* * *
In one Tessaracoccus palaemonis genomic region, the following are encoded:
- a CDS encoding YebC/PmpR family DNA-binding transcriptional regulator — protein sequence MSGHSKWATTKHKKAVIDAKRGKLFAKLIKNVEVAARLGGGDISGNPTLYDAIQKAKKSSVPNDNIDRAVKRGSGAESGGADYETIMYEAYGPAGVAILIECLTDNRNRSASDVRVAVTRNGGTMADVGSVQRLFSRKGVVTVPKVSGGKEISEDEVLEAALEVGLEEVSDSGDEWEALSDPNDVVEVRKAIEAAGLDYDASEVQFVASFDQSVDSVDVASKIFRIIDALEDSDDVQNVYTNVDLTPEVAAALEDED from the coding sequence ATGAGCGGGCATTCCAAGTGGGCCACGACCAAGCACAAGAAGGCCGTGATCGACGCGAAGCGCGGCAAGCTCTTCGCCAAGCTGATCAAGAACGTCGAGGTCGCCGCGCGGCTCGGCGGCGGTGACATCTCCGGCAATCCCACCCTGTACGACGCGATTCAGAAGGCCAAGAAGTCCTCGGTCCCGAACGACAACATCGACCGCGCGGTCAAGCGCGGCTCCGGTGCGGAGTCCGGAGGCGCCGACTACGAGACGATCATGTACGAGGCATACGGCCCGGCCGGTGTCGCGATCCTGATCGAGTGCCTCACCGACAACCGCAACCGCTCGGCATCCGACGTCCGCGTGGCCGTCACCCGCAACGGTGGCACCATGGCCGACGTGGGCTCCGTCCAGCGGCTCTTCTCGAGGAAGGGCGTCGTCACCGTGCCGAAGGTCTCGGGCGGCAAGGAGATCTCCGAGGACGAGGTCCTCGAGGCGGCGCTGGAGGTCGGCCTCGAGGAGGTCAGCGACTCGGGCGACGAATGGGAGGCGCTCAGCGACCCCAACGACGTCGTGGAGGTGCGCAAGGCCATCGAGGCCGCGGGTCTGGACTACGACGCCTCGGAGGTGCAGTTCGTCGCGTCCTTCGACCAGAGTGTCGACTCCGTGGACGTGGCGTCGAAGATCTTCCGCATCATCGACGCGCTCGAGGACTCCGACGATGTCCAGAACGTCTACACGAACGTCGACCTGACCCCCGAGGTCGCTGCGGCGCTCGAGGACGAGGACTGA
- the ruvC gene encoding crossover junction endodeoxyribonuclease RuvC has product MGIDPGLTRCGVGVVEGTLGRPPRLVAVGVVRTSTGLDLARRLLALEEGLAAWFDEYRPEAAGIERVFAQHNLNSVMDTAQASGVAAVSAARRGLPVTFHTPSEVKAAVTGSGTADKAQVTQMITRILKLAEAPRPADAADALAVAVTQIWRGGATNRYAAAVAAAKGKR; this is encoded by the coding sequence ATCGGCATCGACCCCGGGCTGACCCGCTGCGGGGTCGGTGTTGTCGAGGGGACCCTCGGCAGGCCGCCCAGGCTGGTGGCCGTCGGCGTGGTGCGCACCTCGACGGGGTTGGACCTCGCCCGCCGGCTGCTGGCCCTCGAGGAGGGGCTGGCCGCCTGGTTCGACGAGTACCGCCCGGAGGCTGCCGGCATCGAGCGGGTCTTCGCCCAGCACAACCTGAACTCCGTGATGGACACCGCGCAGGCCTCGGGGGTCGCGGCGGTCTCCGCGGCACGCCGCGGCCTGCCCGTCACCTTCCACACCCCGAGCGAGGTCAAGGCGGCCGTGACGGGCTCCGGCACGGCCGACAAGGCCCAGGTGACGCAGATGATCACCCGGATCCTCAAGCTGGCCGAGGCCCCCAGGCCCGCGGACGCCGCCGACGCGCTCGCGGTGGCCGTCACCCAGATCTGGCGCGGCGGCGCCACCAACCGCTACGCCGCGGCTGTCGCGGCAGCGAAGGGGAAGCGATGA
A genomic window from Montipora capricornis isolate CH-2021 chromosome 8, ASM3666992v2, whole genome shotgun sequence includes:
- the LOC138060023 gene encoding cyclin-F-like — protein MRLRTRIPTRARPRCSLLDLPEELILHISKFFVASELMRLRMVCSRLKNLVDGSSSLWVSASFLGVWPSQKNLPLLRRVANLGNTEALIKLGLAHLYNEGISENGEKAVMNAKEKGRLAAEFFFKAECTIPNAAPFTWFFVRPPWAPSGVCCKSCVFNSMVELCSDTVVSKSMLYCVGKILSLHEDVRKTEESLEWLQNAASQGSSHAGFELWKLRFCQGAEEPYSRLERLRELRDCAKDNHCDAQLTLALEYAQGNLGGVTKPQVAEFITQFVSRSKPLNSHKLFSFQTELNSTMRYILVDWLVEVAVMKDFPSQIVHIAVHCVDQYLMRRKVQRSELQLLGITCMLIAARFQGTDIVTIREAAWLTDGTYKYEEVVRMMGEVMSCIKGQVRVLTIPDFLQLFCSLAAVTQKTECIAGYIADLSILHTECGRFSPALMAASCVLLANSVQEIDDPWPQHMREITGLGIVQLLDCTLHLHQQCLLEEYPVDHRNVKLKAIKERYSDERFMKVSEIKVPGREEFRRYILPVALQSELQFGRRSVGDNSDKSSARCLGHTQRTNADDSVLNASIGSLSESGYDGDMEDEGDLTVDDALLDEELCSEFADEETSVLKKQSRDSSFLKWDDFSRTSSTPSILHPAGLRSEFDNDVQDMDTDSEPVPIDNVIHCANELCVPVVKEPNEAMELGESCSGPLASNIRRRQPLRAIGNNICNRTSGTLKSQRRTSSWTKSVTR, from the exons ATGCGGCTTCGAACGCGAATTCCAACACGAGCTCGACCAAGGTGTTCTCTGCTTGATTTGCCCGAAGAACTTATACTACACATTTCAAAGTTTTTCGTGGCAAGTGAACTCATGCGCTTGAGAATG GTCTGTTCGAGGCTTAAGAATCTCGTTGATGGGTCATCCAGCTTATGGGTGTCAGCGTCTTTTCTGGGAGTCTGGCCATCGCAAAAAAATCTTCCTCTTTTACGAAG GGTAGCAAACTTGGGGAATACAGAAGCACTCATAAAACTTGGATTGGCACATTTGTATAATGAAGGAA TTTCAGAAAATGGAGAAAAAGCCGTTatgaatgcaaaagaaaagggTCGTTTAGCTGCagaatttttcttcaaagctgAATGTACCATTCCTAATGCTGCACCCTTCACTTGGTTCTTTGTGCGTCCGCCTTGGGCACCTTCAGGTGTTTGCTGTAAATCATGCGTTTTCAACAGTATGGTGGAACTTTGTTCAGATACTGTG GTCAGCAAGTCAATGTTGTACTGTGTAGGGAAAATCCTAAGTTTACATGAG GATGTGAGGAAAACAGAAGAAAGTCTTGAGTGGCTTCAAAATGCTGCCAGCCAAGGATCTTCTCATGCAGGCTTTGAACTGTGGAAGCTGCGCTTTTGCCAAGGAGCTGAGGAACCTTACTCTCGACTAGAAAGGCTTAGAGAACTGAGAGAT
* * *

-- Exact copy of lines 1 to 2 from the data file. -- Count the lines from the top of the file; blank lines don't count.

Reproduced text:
In one Tessaracoccus palaemonis genomic region, the following are encoded:
- a CDS encoding YebC/PmpR family DNA-binding transcriptional regulator — protein sequence MSGHSKWATTKHKKAVIDAKRGKLFAKLIKNVEVAARLGGGDISGNPTLYDAIQKAKKSSVPNDNIDRAVKRGSGAESGGADYETIMYEAYGPAGVAILIECLTDNRNRSASDVRVAVTRNGGTMADVGSVQRLFSRKGVVTVPKVSGGKEISEDEVLEAALEVGLEEVSDSGDEWEALSDPNDVVEVRKAIEAAGLDYDASEVQFVASFDQSVDSVDVASKIFRIIDALEDSDDVQNVYTNVDLTPEVAAALEDED from the coding sequence ATGAGCGGGCATTCCAAGTGGGCCACGACCAAGCACAAGAAGGCCGTGATCGACGCGAAGCGCGGCAAGCTCTTCGCCAAGCTGATCAAGAACGTCGAGGTCGCCGCGCGGCTCGGCGGCGGTGACATCTCCGGCAATCCCACCCTGTACGACGCGATTCAGAAGGCCAAGAAGTCCTCGGTCCCGAACGACAACATCGACCGCGCGGTCAAGCGCGGCTCCGGTGCGGAGTCCGGAGGCGCCGACTACGAGACGATCATGTACGAGGCATACGGCCCGGCCGGTGTCGCGATCCTGATCGAGTGCCTCACCGACAACCGCAACCGCTCGGCATCCGACGTCCGCGTGGCCGTCACCCGCAACGGTGGCACCATGGCCGACGTGGGCTCCGTCCAGCGGCTCTTCTCGAGGAAGGGCGTCGTCACCGTGCCGAAGGTCTCGGGCGGCAAGGAGATCTCCGAGGACGAGGTCCTCGAGGCGGCGCTGGAGGTCGGCCTCGAGGAGGTCAGCGACTCGGGCGACGAATGGGAGGCGCTCAGCGACCCCAACGACGTCGTGGAGGTGCGCAAGGCCATCGAGGCCGCGGGTCTGGACTACGACGCCTCGGAGGTGCAGTTCGTCGCGTCCTTCGACCAGAGTGTCGACTCCGTGGACGTGGCGTCGAAGATCTTCCGCATCATCGACGCGCTCGAGGACTCCGACGATGTCCAGAACGTCTACACGAACGTCGACCTGACCCCCGAGGTCGCTGCGGCGCTCGAGGACGAGGACTGA